On Swear Words and Other Lessons of Life

Earlier this afternoon, I was expecting to return to my lovely room at the guesthouse and write about this past week, which I spent with a friend on an island off Lombok, about an hour’s boat ride away from Bali. But life being what it is, and bringing us the lessons we need – so often when we least expect them – I’ve decided otherwise.. because what I really want to write about is swear words and presence of mind.

Let’s just say that, after a treacherous sea crossing and way-too-long drive home (splayed out on the back seat of a van, thank goodness), I was more than looking forward to flopping myself onto my bed, emptying my bags, getting settled, doing a bit of laundry, eating and sorting through a week’s worth of unread emails.

I entered the family compound with the driver carrying my bag, asked him to place it on the bottom step of the staircase leading up to my room(s) and bade him goodbye. Then I noticed a number of relatives scattered throughout the compound: little Dede was in sarong, prancing about with a palm leaf, Ibu’s mother was busy concocting sweets in the kitchen, Wayan was outside her storage room preparing tomorrow’s offerings and the birds were chirping away in their cages. I didn’t see Iluh or Ibu (Nyoman) anywhere, but Kadek just then came out of the kitchen.

Hi Kadek, I said to her, apa kabar? (how are you?) Pointing a finger upstairs, and with a smile showing that I was happy to be ‘home,’ I continued: can you please ask Ngurah to carry my bag upstairs? The steady look on her face belied her confusion (and, in retrospective, carried also the weight of anxiety), as she pointed in the other direction and said: kamar anda di bawah (your room is downstairs). To which I answered: Apa? (a ‘what?’ that I hoped came across sounding calmer than the more exasperated question simmering just beneath the surface, which would have been: WHAAAAAAT?????!!!!)

Cloudy weather & rough seas... here and there

I asked Kadek to explain. She knew me enough to gauge the disappointment (an understatement) in my face. Then I asked her to call Iluh. Cannot, she is home now. Then I asked her to move the guest who was in my room to the room they were sending me to. Cannot, she is not home now. Trying to calm my nerves and weigh my alternatives, I lay on my back, on my pillow, on the floor of the communal pavilion across the kitchen.

I’d just learned a new word which I thought came in pretty handy in light of the unexpected and somewhat annoying predicament, so I turned back to Kadek and said  quietly but in a serious tone: Saya MARAH. Which means only one thing: I am ANGRY.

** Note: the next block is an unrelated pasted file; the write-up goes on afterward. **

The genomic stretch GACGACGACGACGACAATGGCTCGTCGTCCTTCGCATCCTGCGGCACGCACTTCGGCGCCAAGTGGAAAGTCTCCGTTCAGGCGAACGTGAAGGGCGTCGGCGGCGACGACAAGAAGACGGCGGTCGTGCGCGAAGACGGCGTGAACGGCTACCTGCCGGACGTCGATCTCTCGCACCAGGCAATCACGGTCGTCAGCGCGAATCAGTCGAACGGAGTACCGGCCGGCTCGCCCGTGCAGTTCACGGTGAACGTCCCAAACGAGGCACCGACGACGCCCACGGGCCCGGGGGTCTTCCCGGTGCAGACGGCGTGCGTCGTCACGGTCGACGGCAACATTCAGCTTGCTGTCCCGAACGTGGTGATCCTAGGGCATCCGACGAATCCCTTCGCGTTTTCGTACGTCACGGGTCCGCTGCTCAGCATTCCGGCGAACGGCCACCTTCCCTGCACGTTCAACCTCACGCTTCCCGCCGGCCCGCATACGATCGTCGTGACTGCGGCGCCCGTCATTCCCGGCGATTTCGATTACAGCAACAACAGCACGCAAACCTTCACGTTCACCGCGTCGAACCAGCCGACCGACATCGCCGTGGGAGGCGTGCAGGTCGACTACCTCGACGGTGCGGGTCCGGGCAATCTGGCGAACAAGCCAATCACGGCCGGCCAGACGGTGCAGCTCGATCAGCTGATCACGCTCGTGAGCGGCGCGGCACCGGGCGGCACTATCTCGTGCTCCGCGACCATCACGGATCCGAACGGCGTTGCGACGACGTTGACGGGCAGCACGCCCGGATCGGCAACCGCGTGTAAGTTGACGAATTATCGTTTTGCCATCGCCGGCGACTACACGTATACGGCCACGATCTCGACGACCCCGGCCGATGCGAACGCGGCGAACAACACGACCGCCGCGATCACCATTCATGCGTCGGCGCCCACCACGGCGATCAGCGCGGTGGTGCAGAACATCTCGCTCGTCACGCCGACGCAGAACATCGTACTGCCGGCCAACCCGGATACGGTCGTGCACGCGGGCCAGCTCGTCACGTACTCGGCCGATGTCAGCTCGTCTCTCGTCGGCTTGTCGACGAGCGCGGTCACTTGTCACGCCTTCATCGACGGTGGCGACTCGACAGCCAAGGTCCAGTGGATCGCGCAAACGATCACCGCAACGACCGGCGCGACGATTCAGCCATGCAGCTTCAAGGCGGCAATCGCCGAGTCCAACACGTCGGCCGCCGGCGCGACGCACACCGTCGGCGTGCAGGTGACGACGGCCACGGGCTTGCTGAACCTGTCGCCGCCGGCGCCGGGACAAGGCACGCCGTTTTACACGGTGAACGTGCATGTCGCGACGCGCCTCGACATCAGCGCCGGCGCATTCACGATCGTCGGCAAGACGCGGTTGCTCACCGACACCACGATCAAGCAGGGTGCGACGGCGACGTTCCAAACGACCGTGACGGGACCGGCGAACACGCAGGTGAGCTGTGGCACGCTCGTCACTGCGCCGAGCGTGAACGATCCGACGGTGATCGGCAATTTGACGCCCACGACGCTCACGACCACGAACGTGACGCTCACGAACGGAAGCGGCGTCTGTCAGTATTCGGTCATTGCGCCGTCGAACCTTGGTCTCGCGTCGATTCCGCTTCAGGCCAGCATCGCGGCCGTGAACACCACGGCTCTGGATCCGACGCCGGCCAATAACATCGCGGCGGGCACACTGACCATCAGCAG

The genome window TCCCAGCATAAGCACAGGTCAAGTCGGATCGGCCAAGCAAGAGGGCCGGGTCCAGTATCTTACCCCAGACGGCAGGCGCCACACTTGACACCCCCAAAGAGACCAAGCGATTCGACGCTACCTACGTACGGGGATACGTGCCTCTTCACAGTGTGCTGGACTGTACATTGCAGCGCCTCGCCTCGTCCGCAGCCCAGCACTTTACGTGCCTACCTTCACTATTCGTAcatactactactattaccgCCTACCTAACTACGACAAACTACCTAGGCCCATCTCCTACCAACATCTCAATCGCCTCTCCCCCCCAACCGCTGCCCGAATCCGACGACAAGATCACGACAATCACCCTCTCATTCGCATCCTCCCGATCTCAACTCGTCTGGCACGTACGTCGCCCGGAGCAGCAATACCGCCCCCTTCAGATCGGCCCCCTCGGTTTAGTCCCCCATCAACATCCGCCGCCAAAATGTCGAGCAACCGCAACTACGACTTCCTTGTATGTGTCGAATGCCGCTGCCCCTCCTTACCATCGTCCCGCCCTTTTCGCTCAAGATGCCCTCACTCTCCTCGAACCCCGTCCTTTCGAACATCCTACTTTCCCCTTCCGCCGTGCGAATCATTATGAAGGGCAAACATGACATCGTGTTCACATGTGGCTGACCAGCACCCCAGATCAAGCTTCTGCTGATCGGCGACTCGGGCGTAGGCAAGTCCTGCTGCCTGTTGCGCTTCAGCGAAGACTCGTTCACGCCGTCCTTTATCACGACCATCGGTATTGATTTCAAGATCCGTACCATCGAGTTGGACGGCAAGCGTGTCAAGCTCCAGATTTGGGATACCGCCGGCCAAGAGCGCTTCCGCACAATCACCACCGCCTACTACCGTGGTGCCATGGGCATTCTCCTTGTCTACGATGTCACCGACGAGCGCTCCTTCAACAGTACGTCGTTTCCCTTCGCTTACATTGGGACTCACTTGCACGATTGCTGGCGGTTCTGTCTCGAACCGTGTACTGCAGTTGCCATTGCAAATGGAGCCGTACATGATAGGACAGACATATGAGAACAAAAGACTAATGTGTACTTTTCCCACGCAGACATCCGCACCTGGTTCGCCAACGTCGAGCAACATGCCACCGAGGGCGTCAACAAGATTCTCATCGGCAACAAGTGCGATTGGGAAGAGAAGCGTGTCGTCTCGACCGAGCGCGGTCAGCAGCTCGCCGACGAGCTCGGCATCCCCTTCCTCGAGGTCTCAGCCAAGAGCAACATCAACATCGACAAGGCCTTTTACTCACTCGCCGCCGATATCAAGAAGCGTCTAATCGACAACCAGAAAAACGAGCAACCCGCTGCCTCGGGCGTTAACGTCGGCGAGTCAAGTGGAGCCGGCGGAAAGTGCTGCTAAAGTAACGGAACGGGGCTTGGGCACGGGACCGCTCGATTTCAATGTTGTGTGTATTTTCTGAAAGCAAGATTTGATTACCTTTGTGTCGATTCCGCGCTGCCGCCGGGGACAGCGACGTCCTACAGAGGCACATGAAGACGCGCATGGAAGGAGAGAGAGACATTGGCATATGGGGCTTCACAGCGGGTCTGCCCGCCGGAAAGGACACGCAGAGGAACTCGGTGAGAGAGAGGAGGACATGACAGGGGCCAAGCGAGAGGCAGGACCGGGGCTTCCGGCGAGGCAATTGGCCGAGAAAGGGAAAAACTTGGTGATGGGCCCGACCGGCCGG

I regretted it as soon as the words left my mouth: A veritable no-no in these parts. So much so that I immediately wished I’d never learned that word.

Because if there is one thing that is critical to learn on this island, it’s that expressing one’s anger in Bali – towards the Balinese – is tantamount to accusing them of fraud, hitting them over the head, in other words, doing the unthinkable.

They are a people that laugh off mistakes, accidents and misunderstandings like nowhere I’ve ever lived before. People just don’t get angry here, most especially in view of others (oh how I erred); if they do, they keep it to themselves, they share with others, but they avoid confrontations like the plague.

And so, though it’s a four-letter word with five letters, I vowed to stuff marah in my back pocket, like I do with expletives, using it only sparingly and even then, absolutely only as an ultimate, no-choice-but, last resort. Otherwise, it’s bound to cause a rift that may be difficult to repair or undo. For long as I’m living in this part of the world: not worth it.

As I rested briefly on a bed-that-is-not-my-­bed shortly after, and reflected on the incident that might have spiraled out of control, I came to realize that when I am told something that triggers within me disappointment, anger, hurt or any kind of intolerance, I am doing myself a disservice; I am missing the presence of mind that is so essential to cultivate, and to exercise precisely at these moments, when we are called to practice forbearance and compassion.

I was almost immediately sorry that I didn’t have the presence of mind to stay silent in response to Kadek offering me another room; that I didn’t stop myself from expressing my upset; that I didn’t slough it off as a simple misunderstanding; mostly, that I didn’t have the presence of mind to laugh it off as yet another example of Balinese carrying on as they always do, doing what they want, without a hint of malice.

Once I’d had time to decompress, I realized a few truths: it was nothing but a minor inconvenience because I could put off a few things until tomorrow; the room upstairs is not and never will be my room; and keeping the peace with my Balinese neighbors and friends is infinitely more important than having my way.

A few months ago, after I read a heart-warming story about a man’s presence of mind after a mugging, when he turned to the thief after handing over his wallet and expressed sadness at the man’s despair – then offered to buy him dinner. I hoped that I would learn from his experience; I hoped that I too would be able to react to an irksome situation with grace, with tolerance, with understanding. I didn’t do so today. I still hope that the lesson, one day, soon perhaps, will stick.

p.s. Just as I was about to publish this ode to equanimity, I was tested yet again: the power went out.


  1. Our egos easily get bruised but it is so important to remember when things happen it is often because someone else has a burden and it our opportunity to be there for them. Such a hard lesson to move our ego aside, this can help bring joy to others.

    Mindfulness is so hard.

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